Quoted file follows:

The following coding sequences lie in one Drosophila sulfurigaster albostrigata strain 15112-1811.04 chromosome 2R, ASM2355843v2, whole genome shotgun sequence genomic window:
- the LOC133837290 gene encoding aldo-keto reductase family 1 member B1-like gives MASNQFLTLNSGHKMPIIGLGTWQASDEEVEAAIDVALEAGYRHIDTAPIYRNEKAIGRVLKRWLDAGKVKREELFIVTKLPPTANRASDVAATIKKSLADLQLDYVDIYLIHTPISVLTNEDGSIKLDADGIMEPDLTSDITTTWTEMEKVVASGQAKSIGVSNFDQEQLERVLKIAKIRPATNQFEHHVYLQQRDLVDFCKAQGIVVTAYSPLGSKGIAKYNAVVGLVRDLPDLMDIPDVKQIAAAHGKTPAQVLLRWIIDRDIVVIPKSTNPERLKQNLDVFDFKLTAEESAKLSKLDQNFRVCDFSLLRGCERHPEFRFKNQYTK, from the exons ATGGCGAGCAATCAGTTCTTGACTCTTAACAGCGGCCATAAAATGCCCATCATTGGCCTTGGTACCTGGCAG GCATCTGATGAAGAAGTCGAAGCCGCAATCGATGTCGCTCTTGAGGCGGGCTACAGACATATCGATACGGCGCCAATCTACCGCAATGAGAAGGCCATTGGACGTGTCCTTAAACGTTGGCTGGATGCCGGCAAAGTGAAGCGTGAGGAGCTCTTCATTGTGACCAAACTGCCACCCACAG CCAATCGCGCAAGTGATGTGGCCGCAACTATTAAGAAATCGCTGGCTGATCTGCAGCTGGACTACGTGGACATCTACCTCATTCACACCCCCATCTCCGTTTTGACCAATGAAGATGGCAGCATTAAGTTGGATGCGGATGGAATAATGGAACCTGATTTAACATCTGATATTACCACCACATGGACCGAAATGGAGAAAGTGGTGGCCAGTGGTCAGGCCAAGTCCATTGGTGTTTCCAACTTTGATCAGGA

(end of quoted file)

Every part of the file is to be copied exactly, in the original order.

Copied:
The following coding sequences lie in one Drosophila sulfurigaster albostrigata strain 15112-1811.04 chromosome 2R, ASM2355843v2, whole genome shotgun sequence genomic window:
- the LOC133837290 gene encoding aldo-keto reductase family 1 member B1-like gives MASNQFLTLNSGHKMPIIGLGTWQASDEEVEAAIDVALEAGYRHIDTAPIYRNEKAIGRVLKRWLDAGKVKREELFIVTKLPPTANRASDVAATIKKSLADLQLDYVDIYLIHTPISVLTNEDGSIKLDADGIMEPDLTSDITTTWTEMEKVVASGQAKSIGVSNFDQEQLERVLKIAKIRPATNQFEHHVYLQQRDLVDFCKAQGIVVTAYSPLGSKGIAKYNAVVGLVRDLPDLMDIPDVKQIAAAHGKTPAQVLLRWIIDRDIVVIPKSTNPERLKQNLDVFDFKLTAEESAKLSKLDQNFRVCDFSLLRGCERHPEFRFKNQYTK, from the exons ATGGCGAGCAATCAGTTCTTGACTCTTAACAGCGGCCATAAAATGCCCATCATTGGCCTTGGTACCTGGCAG GCATCTGATGAAGAAGTCGAAGCCGCAATCGATGTCGCTCTTGAGGCGGGCTACAGACATATCGATACGGCGCCAATCTACCGCAATGAGAAGGCCATTGGACGTGTCCTTAAACGTTGGCTGGATGCCGGCAAAGTGAAGCGTGAGGAGCTCTTCATTGTGACCAAACTGCCACCCACAG CCAATCGCGCAAGTGATGTGGCCGCAACTATTAAGAAATCGCTGGCTGATCTGCAGCTGGACTACGTGGACATCTACCTCATTCACACCCCCATCTCCGTTTTGACCAATGAAGATGGCAGCATTAAGTTGGATGCGGATGGAATAATGGAACCTGATTTAACATCTGATATTACCACCACATGGACCGAAATGGAGAAAGTGGTGGCCAGTGGTCAGGCCAAGTCCATTGGTGTTTCCAACTTTGATCAGGA